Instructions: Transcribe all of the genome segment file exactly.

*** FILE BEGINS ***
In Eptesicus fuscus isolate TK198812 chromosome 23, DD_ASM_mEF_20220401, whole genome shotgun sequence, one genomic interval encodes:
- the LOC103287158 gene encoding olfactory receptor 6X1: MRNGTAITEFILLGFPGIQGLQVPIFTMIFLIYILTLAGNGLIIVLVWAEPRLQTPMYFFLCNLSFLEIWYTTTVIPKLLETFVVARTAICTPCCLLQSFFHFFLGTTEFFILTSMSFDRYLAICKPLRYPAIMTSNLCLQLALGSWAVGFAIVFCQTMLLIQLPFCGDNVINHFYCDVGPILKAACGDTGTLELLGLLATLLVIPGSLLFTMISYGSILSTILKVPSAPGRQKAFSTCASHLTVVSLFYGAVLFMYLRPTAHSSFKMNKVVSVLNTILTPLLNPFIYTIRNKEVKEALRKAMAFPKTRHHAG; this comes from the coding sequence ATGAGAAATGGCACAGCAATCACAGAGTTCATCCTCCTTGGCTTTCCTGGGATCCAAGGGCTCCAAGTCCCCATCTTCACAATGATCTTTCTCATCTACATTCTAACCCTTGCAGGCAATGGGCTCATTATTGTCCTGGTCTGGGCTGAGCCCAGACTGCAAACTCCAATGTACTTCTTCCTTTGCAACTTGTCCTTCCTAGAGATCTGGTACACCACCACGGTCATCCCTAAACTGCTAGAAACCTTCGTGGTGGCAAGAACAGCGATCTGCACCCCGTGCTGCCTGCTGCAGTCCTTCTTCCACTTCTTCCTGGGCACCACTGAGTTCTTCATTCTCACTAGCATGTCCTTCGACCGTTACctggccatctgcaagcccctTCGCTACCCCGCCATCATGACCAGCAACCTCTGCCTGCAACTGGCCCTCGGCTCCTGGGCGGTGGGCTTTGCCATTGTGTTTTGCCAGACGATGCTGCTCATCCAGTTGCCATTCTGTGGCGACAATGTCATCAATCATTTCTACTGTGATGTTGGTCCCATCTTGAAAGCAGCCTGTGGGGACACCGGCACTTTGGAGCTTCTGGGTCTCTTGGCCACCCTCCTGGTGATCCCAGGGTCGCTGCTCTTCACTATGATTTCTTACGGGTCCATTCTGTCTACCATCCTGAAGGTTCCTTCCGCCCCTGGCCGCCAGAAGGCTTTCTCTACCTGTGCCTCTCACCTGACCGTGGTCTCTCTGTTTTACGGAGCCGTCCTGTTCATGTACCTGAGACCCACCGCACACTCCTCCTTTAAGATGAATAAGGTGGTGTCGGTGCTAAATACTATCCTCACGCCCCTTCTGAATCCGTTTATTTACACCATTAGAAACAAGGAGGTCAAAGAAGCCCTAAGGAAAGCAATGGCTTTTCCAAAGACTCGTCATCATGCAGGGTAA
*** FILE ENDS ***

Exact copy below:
In Eptesicus fuscus isolate TK198812 chromosome 23, DD_ASM_mEF_20220401, whole genome shotgun sequence, one genomic interval encodes:
- the LOC103287158 gene encoding olfactory receptor 6X1: MRNGTAITEFILLGFPGIQGLQVPIFTMIFLIYILTLAGNGLIIVLVWAEPRLQTPMYFFLCNLSFLEIWYTTTVIPKLLETFVVARTAICTPCCLLQSFFHFFLGTTEFFILTSMSFDRYLAICKPLRYPAIMTSNLCLQLALGSWAVGFAIVFCQTMLLIQLPFCGDNVINHFYCDVGPILKAACGDTGTLELLGLLATLLVIPGSLLFTMISYGSILSTILKVPSAPGRQKAFSTCASHLTVVSLFYGAVLFMYLRPTAHSSFKMNKVVSVLNTILTPLLNPFIYTIRNKEVKEALRKAMAFPKTRHHAG; this comes from the coding sequence ATGAGAAATGGCACAGCAATCACAGAGTTCATCCTCCTTGGCTTTCCTGGGATCCAAGGGCTCCAAGTCCCCATCTTCACAATGATCTTTCTCATCTACATTCTAACCCTTGCAGGCAATGGGCTCATTATTGTCCTGGTCTGGGCTGAGCCCAGACTGCAAACTCCAATGTACTTCTTCCTTTGCAACTTGTCCTTCCTAGAGATCTGGTACACCACCACGGTCATCCCTAAACTGCTAGAAACCTTCGTGGTGGCAAGAACAGCGATCTGCACCCCGTGCTGCCTGCTGCAGTCCTTCTTCCACTTCTTCCTGGGCACCACTGAGTTCTTCATTCTCACTAGCATGTCCTTCGACCGTTACctggccatctgcaagcccctTCGCTACCCCGCCATCATGACCAGCAACCTCTGCCTGCAACTGGCCCTCGGCTCCTGGGCGGTGGGCTTTGCCATTGTGTTTTGCCAGACGATGCTGCTCATCCAGTTGCCATTCTGTGGCGACAATGTCATCAATCATTTCTACTGTGATGTTGGTCCCATCTTGAAAGCAGCCTGTGGGGACACCGGCACTTTGGAGCTTCTGGGTCTCTTGGCCACCCTCCTGGTGATCCCAGGGTCGCTGCTCTTCACTATGATTTCTTACGGGTCCATTCTGTCTACCATCCTGAAGGTTCCTTCCGCCCCTGGCCGCCAGAAGGCTTTCTCTACCTGTGCCTCTCACCTGACCGTGGTCTCTCTGTTTTACGGAGCCGTCCTGTTCATGTACCTGAGACCCACCGCACACTCCTCCTTTAAGATGAATAAGGTGGTGTCGGTGCTAAATACTATCCTCACGCCCCTTCTGAATCCGTTTATTTACACCATTAGAAACAAGGAGGTCAAAGAAGCCCTAAGGAAAGCAATGGCTTTTCCAAAGACTCGTCATCATGCAGGGTAA